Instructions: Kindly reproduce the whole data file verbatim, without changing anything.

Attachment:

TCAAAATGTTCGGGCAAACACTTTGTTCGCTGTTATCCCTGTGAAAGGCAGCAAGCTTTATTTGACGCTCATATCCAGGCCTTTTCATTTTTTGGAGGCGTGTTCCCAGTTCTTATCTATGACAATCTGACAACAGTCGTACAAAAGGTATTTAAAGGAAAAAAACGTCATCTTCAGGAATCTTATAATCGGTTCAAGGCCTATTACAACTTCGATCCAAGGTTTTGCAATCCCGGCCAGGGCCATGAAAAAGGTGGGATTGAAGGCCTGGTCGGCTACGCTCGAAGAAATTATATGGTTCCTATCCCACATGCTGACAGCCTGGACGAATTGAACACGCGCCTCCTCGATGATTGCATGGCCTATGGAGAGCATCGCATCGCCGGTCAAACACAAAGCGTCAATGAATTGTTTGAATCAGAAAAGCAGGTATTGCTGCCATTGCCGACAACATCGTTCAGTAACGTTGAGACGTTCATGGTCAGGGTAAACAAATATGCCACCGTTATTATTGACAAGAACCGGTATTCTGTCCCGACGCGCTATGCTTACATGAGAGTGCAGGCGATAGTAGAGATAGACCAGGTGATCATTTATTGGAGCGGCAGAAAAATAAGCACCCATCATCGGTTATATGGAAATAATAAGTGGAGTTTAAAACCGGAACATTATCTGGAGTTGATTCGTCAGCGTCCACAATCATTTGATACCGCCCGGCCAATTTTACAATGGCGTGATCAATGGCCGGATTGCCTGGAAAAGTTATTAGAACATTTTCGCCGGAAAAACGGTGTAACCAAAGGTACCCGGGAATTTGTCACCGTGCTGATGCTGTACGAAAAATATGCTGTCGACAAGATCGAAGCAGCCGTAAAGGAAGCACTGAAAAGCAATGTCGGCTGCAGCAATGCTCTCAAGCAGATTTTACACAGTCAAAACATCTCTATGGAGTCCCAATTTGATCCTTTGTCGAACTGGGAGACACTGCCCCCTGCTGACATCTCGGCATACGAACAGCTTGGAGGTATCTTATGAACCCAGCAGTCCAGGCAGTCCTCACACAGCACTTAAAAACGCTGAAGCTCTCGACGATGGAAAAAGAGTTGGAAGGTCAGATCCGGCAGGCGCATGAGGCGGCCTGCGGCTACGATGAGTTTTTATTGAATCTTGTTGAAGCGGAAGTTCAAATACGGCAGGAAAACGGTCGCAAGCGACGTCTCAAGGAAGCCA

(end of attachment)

TCAAAATGTTCGGGCAAACACTTTGTTCGCTGTTATCCCTGTGAAAGGCAGCAAGCTTTATTTGACGCTCATATCCAGGCCTTTTCATTTTTTGGAGGCGTGTTCCCAGTTCTTATCTATGACAATCTGACAACAGTCGTACAAAAGGTATTTAAAGGAAAAAAACGTCATCTTCAGGAATCTTATAATCGGTTCAAGGCCTATTACAACTTCGATCCAAGGTTTTGCAATCCCGGCCAGGGCCATGAAAAAGGTGGGATTGAAGGCCTGGTCGGCTACGCTCGAAGAAATTATATGGTTCCTATCCCACATGCTGACAGCCTGGACGAATTGAACACGCGCCTCCTCGATGATTGCATGGCCTATGGAGAGCATCGCATCGCCGGTCAAACACAAAGCGTCAATGAATTGTTTGAATCAGAAAAGCAGGTATTGCTGCCATTGCCGACAACATCGTTCAGTAACGTTGAGACGTTCATGGTCAGGGTAAACAAATATGCCACCGTTATTATTGACAAGAACCGGTATTCTGTCCCGACGCGCTATGCTTACATGAGAGTGCAGGCGATAGTAGAGATAGACCAGGTGATCATTTATTGGAGCGGCAGAAAAATAAGCACCCATCATCGGTTATATGGAAATAATAAGTGGAGTTTAAAACCGGAACATTATCTGGAGTTGATTCGTCAGCGTCCACAATCATTTGATACCGCCCGGCCAATTTTACAATGGCGTGATCAATGGCCGGATTGCCTGGAAAAGTTATTAGAACATTTTCGCCGGAAAAACGGTGTAACCAAAGGTACCCGGGAATTTGTCACCGTGCTGATGCTGTACGAAAAATATGCTGTCGACAAGATCGAAGCAGCCGTAAAGGAAGCACTGAAAAGCAATGTCGGCTGCAGCAATGCTCTCAAGCAGATTTTACACAGTCAAAACATCTCTATGGAGTCCCAATTTGATCCTTTGTCGAACTGGGAGACACTGCCCCCTGCTGACATCTCGGCATACGAACAGCTTGGAGGTATCTTATGAACCCAGCAGTCCAGGCAGTCCTCACACAGCACTTAAAAACGCTGAAGCTCTCGACGATGGAAAAAGAGTTGGAAGGTCAGATCCGGCAGGCGCATGAGGCGGCCTGCGGCTACGATGAGTTTTTATTGAATCTTGTTGAAGCGGAAGTTCAAATACGGCAGGAAAACGGTCGCAAGCGACGTCTCAAGGAAGCCA